Judo also helps to convey the values of the moral code outside the tatami and to implement them in everyday life.


The World Judo Day initiated by the International Judo Federation aims to promote the values of our sport as they have been designed from its inception. With this event, the IJF also wants to eventually come closer to the people who make judo alive on a daily basis in all the dojo around the world.

Objectives

To promote a global awareness on the values of judo and its education system to all judo clubs and all judoka, through the Member Federations and with the help of the modern communication tools (website of the IFJ, social networks...). This year's theme: "JUDO FOR ALL". Judo clubs will be asked to take action "in" and "outside" of their club.

 
 
Contest is a vitally important aspect of judo. Early examples include the Kodokan Monthly Tournament and the biannual Red and White Tournament, both of which started in 1884 and continue to the present day.

In 1899, Kano was asked to chair a committee of the Dai Nippon Butoku Kai to draw up the first formal set of contest rules for jujutsu. These rules were intended to cover contests between different various traditional schools of jujutsu as well as practitioners of Kodokan judo. Contests were 15 minutes long and were judged on the basis of nage waza and katame waza, excluding atemi waza. Wins were by two ippons, awarded for throwing that were the opponent's back strikes flat onto the mat or by pinning them on their back for a "sufficient" amount of time or by submission. Submissions could be achieved via shime-waza or kansetsu-waza. Finger, toe and ankle locks were prohibited. In 1900, these rules were adopted by the Kodokan with amendments made to prohibit all joint locks for kyu grades and added wrist locks to the prohibited kansetsu-waza for dan grades. It was also stated that the ratio of tachi-waza to ne-waza should be between 70% to 80% for kyu grades and 60% to 70% for dan grades.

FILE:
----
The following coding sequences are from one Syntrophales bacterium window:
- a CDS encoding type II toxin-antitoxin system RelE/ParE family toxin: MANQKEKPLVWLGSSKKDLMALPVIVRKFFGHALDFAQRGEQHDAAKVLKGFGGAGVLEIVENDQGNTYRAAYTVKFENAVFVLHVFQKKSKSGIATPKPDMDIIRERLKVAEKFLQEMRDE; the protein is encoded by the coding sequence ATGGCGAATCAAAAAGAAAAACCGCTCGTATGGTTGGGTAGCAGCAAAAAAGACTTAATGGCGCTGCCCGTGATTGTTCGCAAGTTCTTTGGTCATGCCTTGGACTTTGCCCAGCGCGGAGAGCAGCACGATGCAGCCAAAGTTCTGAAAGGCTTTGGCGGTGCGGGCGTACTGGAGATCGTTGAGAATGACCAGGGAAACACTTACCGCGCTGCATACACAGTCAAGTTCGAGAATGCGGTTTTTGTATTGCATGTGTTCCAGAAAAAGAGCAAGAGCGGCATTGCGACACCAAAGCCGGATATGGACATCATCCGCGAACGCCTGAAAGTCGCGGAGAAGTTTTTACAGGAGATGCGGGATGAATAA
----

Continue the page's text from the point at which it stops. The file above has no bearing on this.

In 1916, additional rulings were brought in to further limit kansetsu waza with the prohibition of ashi garami and neck locks, as well as does jime. These were further added to in 1925, in response to Kosen judo, which concentrated on ne waza at the expense of tachi waza. The new rules banned all remaining joint locks except those applied to the elbow and prohibited the dragging down of an opponent to enter ne waza.

The All-Japan Judo Championships were first held in 1930 and have been held every year, with the exception of the wartime period between 1941 and 1948, and continue to be the highest profile tournament in Japan.